I need an idea for practise!
rantingrickjohnson at gmail.com
Fri Jul 18 05:07:27 CEST 2014
On Thursday, July 17, 2014 9:03:40 PM UTC-5, Chris Angelico wrote:
> [colorizers] might well be able to *utilize* regexps [...]
> but very few modern programming languages can be fully and
> correctly defined within the limits of regexp syntax.
We're not talking about "defining" or "interpreting"
languages Chris, we're simply talking about "colorizers" --
which simply search for lexical patterns and apply *COLOR*
to the resulting matches!
> For instance, how can you recognize and thus colorize
> assignments differently from name references, to
> distinguish between "foo = 1" and "foo == 1"?
First of all, why the heck would want to colorize something
like that? And if your intention is "highlight" cases where a
programmer uses "==" in a condition, then you need to use a
"source code analyzer", like Pylint!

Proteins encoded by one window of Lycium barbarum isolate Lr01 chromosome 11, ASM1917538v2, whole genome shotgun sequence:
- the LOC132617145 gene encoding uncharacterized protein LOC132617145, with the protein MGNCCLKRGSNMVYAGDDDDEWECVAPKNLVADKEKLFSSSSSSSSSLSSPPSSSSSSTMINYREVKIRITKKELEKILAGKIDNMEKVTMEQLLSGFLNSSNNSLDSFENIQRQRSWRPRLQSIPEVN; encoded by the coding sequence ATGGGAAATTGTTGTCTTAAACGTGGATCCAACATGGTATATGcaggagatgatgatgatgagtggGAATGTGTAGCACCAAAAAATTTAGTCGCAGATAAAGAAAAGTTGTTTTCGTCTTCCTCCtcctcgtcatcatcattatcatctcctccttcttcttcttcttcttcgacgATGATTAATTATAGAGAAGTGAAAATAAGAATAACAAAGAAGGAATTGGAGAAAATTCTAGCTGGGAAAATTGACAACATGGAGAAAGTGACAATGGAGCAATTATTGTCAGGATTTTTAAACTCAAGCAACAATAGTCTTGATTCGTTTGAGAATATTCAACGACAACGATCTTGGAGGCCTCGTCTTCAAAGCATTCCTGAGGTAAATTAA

Secondly, as the number of colorizer targets increases, the
effectiveness of colored text decreases -- from a "human
comprehension" perspective that is. For me, only the
following targets need colorizing:
That's it! Anymore color and your code starts to resemble a
Pollock drip painting.
Now, finally, if you cannot write a regexp that matches:
1. One or more alphanumeric chars(or the US) followed by
zero or more spaces followed by two equals chars followed
by zero or more spaces followed by one or more alphanumeric
chars(or the US)
2. One or more alphanumeric_chars(or the US) followed by
zero or more spaces followed by one equals char followed
by zero or more spaces, followed by one or more
alphanumeric chars(or the US)
Then you are either joking or trolling or you need to read
the Python re docs.
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